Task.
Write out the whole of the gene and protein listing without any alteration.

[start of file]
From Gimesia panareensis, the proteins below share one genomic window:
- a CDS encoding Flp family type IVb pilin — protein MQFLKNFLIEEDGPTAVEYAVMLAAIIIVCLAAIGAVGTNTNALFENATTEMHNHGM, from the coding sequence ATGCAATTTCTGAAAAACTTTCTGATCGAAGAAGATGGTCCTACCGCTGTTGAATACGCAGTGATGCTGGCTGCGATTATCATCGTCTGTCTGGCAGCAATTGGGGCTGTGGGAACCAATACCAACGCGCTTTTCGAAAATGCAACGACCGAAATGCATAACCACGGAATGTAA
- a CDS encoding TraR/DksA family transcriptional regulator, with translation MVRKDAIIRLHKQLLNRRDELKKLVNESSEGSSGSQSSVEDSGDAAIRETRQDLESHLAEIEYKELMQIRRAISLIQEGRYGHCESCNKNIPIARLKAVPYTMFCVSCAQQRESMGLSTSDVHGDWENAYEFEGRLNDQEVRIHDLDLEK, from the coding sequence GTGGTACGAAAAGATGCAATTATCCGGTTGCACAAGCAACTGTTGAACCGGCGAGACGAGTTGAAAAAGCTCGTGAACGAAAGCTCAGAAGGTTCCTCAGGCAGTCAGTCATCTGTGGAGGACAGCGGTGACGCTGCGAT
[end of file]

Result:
From Gimesia panareensis, the proteins below share one genomic window:
- a CDS encoding Flp family type IVb pilin — protein MQFLKNFLIEEDGPTAVEYAVMLAAIIIVCLAAIGAVGTNTNALFENATTEMHNHGM, from the coding sequence ATGCAATTTCTGAAAAACTTTCTGATCGAAGAAGATGGTCCTACCGCTGTTGAATACGCAGTGATGCTGGCTGCGATTATCATCGTCTGTCTGGCAGCAATTGGGGCTGTGGGAACCAATACCAACGCGCTTTTCGAAAATGCAACGACCGAAATGCATAACCACGGAATGTAA
- a CDS encoding TraR/DksA family transcriptional regulator, with translation MVRKDAIIRLHKQLLNRRDELKKLVNESSEGSSGSQSSVEDSGDAAIRETRQDLESHLAEIEYKELMQIRRAISLIQEGRYGHCESCNKNIPIARLKAVPYTMFCVSCAQQRESMGLSTSDVHGDWENAYEFEGRLNDQEVRIHDLDLEK, from the coding sequence GTGGTACGAAAAGATGCAATTATCCGGTTGCACAAGCAACTGTTGAACCGGCGAGACGAGTTGAAAAAGCTCGTGAACGAAAGCTCAGAAGGTTCCTCAGGCAGTCAGTCATCTGTGGAGGACAGCGGTGACGCTGCGAT